At Monday’s Labor caucus meeting, Queensland MP Graham Perrett asked whether there was any process for removing the pictures of Billy Hughes and Mark Latham from the room’s wall.
Bill Shorten countered that “they are there as a reminder.”
It’s been a good while since Latham has had much in common with the party he once led, but he can still boil the blood of some of its members.
Earlier on Monday, the former federal opposition leader had continued his idiosyncratic post-parliamentary journey by announcing he is joining the Liberal Democrats, the libertarian outfit which has one senator, David Leyonhjelm.
Kaila Murnain, Labor’s general secretary in New South Wales, quickly tweeted that Latham was not a financial member of the NSW ALP. “Party Officers tonight resolved that if Mark Latham ever attempts to re-join the ALP, that his application be rejected.”
Not that there’s any prospect – as far ahead as one can ever see with this maverick – that Latham would be making any such application.
He has little but bitter condemnation for his old kennel – in contrast to what he sees as the attractions of his new political abode.
“Recently I attended the Liberty Conference in Sydney, a wonderful forum supporting freedom of speech and opposing PC, social engineering and cultural Marxism”, he posted on Mark Latham’s Outsiders.
“Debate and ideas flourished, unlike today’s Labor Party, which has barred me from speaking at membership events in Western Sydney (via Sussex Street Stalinist Rose Jackson).”
“I support 80-90 percent of the Liberal Democrats platform, pretty good for someone with strong views formed over a long period of time. Plus, as a party of freedom, the Liberal Democrats allow room for dissent and diversity of opinion (Shorten Labor is only interested in diversity of skin colour, gender and sexuality - Safe Schools BS).”
Latham also bought into a couple of specific well-publicised Labor controversies on Monday.
Shorten was on the back foot over a Labor TV advertisement, shown in Queensland at the weekend, committing to developing Australian skills and employing “Australians First”. The ad featured a sea of white faces.
Industry minister Arthur Sinodinos suggested Labor was trying to target supporters of One Nation, which is polling strongly in Queensland, while many in the ALP were angry.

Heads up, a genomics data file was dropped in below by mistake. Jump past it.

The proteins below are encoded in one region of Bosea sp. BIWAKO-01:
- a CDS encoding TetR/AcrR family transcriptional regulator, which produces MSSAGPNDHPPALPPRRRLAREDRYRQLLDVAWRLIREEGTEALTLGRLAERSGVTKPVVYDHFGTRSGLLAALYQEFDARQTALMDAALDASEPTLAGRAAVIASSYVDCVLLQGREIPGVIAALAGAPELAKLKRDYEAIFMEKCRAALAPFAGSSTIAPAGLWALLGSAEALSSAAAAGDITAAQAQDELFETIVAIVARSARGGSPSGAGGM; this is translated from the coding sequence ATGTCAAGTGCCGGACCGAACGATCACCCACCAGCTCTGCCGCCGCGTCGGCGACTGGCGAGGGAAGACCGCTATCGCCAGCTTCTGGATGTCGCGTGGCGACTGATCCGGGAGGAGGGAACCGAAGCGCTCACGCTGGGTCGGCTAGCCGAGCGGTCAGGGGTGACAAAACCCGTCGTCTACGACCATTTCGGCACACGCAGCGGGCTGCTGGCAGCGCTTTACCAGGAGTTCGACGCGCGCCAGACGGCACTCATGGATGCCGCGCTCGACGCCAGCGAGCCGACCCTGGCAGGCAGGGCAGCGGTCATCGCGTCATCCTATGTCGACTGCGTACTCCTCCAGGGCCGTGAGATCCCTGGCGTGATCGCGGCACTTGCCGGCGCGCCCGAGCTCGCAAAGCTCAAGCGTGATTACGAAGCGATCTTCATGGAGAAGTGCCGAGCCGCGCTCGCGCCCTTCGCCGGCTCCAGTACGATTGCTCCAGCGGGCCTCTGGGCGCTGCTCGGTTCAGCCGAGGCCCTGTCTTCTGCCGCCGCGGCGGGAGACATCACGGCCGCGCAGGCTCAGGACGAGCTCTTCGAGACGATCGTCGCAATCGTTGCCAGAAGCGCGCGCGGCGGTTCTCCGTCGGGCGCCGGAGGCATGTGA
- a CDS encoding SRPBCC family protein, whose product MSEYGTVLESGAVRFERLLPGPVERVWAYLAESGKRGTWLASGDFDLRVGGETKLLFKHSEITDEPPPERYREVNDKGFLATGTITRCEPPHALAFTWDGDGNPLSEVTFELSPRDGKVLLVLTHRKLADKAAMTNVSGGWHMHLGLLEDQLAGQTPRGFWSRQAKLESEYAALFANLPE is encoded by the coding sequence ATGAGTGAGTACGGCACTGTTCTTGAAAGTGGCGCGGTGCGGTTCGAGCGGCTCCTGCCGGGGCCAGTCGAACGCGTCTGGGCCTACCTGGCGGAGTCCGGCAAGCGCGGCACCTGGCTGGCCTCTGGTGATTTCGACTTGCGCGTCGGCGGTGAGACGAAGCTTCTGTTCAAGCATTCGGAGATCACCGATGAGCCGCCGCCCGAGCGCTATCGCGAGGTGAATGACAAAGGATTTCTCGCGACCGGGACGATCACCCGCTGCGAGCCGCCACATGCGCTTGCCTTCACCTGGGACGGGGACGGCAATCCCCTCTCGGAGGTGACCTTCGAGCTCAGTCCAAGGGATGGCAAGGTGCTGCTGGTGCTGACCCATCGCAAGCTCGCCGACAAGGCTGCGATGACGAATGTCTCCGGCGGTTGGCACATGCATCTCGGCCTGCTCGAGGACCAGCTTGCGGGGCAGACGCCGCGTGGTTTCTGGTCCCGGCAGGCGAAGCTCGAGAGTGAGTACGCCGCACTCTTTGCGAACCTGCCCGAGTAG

Shorten sought to play down the matter while conceding an error had been made. “Some people have pointed out the lack of diversity in the ALP’s video about local jobs. Fair cop. A bad oversight that won’t happen again,” he tweeted.
But frontbencher Anthony Albanese, in comments some took as reflecting leadership rivalry, climbed into the issue, describing the ad as a “shocker” and saying it was “not the sort of ad that I want my party to be promoting”.
Latham’s assessment was brutal in the opposite direction and, for him, typical: “Nobody gives a stuff about any of this diversity stuff except the elites”, he told Andrew Bolt on Sky.
He also dissed a controversial video done by Labor’s Sam Dastyari, where the senator posed in front of modest Sydney houses to make a point about housing affordability.
Dastyari was “sneering at people because they live in a humble dwelling”, Latham said.
“Sam Dastyari is unfortunately an example of what’s gone wrong with today’s Labor, he’s out there with the anti-white racism slurring people just because of their skin colour”, he said. Besides, Dastyari was signed up to ethnic groups who were driving prices up – the best thing that could be done for housing affordability was to cut migration.
In talking about his decision to join the Liberal Democrats, Latham declared himself not only up for the fight for free speech in Australia but for a wider battle. “We are also in a struggle to save our Western civilisation”, he said, condemning identity politics and the “rolling back of enlightenment values”. Shades of Tony Abbott, who said last week: “It will help the Liberal party if we place ourselves firmly on the side of Western civilisation against its critics, and of Australian values against the politically correct wreckers and cynics”.
Latham said he was “against anyone who wants to roll back the principles of meritocracy. There was once a time when the Labor party stood for merit, it was indeed the great Whitlam principle.”
Pressed on whether his new allegiance meant he might attempt a parliamentary comeback, Latham said that “if the time comes when I thought the best way to muster the fight was in one of the parliaments of the country, yeah, I’d do that.”
Leyonhjelm said Latham now realised that values and principles were more significant than tribal loyalties.
As to whether Latham might seek a second parliamentary career: “I said to him last weekend that going back into parliament was a bit like getting married a second time – a triumph of hope over expectation. He said he had been married a second time – and was much better at it.”
Leyonhjelm’s interpretation was that his new party member wasn’t ruling out another tilt. He’d have to get preselection, of course.
Authors: Michelle Grattan, Professorial Fellow, University of Canberra